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Many Do Not Realize They Qualify For COBRA Discount

By CityTownInfo.com Staff
August 11, 2009

Workers laid off after September 1, 2008, may qualify for a 65 percent discount on The Consolidated Omnibus Budget Reconciliation Act (COBRA) health benefits. Unfortunately, many people do not know that the discount exists, or have been given false information that they are ineligible.

COBRA allows laid-off workers to pay their full monthly health insurance premiums plus an administrative fee for up to 18 months, thereby maintaining their health coverage. The cost can be high, and is often too expensive for many out-of-work people to afford.

But under President Obama's American Recovery and Reinvestment Act, those opting for COBRA can receive a 65 percent discount on the premiums for up to nine months. The Pittsburgh Post-Gazette reported in April that the subsidy was expected to save an average of $325 per month for individuals and $715 per month for families for health insurance costs.

Yet many laid-off employees have no idea that the discount exists, and human resource departments continue to be misinformed about the program. "The subsidy became effective immediately," explained Karen McLeese, vice president of employee benefit regulatory affairs for CBIZ Benefits & Insurance Services, who was quoted by MSNBC.com, "and gave HR departments no time to know it had passed, much less get up to speed on it."

It's unclear how many jobless have signed up for COBRA since the law took effect, and the Internal Revenue Service expects to release numbers in September indicating how many people have take advantage of COBRA since the discount was implemented. Yet it appears that many are misinformed about the subsidy.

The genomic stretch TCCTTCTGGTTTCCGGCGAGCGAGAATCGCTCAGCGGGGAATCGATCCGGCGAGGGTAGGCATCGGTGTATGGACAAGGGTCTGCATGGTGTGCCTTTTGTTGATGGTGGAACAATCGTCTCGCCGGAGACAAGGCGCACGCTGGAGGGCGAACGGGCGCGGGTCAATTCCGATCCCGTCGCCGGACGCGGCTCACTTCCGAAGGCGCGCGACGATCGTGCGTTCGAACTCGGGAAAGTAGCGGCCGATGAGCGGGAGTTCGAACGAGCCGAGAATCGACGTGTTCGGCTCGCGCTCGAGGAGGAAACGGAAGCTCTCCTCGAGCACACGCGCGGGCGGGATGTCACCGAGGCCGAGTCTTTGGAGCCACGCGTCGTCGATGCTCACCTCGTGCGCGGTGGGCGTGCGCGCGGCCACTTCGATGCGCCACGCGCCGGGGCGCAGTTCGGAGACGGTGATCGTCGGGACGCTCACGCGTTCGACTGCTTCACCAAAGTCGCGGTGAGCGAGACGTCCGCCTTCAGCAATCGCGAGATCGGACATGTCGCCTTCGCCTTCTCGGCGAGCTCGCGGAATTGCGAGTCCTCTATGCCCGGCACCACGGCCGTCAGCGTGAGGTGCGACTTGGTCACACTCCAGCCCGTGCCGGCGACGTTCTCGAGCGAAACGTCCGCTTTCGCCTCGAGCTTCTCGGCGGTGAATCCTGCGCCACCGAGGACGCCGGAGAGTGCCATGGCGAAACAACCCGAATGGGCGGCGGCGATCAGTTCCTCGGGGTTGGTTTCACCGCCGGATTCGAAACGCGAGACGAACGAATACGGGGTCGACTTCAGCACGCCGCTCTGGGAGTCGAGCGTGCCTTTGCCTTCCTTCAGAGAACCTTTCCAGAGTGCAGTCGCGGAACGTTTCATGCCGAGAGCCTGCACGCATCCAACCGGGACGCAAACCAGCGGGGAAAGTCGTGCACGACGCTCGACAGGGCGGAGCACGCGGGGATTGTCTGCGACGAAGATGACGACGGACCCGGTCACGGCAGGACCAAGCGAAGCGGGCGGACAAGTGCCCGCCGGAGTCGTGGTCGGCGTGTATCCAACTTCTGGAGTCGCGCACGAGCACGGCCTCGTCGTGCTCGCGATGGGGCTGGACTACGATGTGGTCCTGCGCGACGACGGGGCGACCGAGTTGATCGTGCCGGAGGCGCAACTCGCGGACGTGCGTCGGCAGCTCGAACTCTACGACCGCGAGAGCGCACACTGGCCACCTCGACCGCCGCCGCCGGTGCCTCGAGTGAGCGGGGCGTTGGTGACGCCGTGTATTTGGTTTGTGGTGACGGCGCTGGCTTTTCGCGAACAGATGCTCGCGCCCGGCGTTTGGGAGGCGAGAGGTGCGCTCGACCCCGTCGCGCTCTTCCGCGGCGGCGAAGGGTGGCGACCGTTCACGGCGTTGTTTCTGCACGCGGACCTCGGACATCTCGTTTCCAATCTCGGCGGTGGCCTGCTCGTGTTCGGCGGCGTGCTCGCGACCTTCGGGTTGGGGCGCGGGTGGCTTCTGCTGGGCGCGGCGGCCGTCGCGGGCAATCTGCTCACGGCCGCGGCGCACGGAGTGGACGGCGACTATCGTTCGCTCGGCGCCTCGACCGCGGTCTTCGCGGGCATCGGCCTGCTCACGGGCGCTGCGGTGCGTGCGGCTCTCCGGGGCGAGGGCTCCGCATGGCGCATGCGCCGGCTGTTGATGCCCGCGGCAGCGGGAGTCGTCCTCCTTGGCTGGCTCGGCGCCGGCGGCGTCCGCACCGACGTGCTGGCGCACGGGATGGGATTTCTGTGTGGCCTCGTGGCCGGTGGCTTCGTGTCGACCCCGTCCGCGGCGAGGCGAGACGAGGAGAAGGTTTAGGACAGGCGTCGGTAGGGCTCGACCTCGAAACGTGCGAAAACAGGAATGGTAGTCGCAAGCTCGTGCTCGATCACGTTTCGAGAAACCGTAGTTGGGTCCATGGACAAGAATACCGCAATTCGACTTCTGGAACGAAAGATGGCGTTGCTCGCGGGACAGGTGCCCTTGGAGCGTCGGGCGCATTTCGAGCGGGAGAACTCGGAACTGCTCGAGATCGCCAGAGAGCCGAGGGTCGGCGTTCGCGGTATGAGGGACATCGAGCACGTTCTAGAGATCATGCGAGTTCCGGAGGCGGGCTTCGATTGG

The Pittsburgh Post-Gazette reported that many employers were not notifying former employees of their eligibility, even though companies were required to send notification no later than April 18. And MSNBC reports that of the almost 6,500 jobless who appealed to the Department of Labor because their former employers denied the subsidy, 75 percent of the cases were overturned.

In order to qualify for the discount, former employees must have worked for an employer with at least 20 employees, and been laid off between September 1, 2008 and December 31, 2009. Those who qualify for Medicare or a spouse's health insurance plan are ineligible, as are those who lost their jobs because of "gross misconduct." Additionally, the subsidy could increase tax liability to those earning more than $125,000 annually, or $250,000 for married couples.

MSNBC notes that it may not be too late for those who declined COBRA or canceled their insurance because it was too expensive, and encourages laid-off employees to check with their human resource department and COBRA plan administrator.

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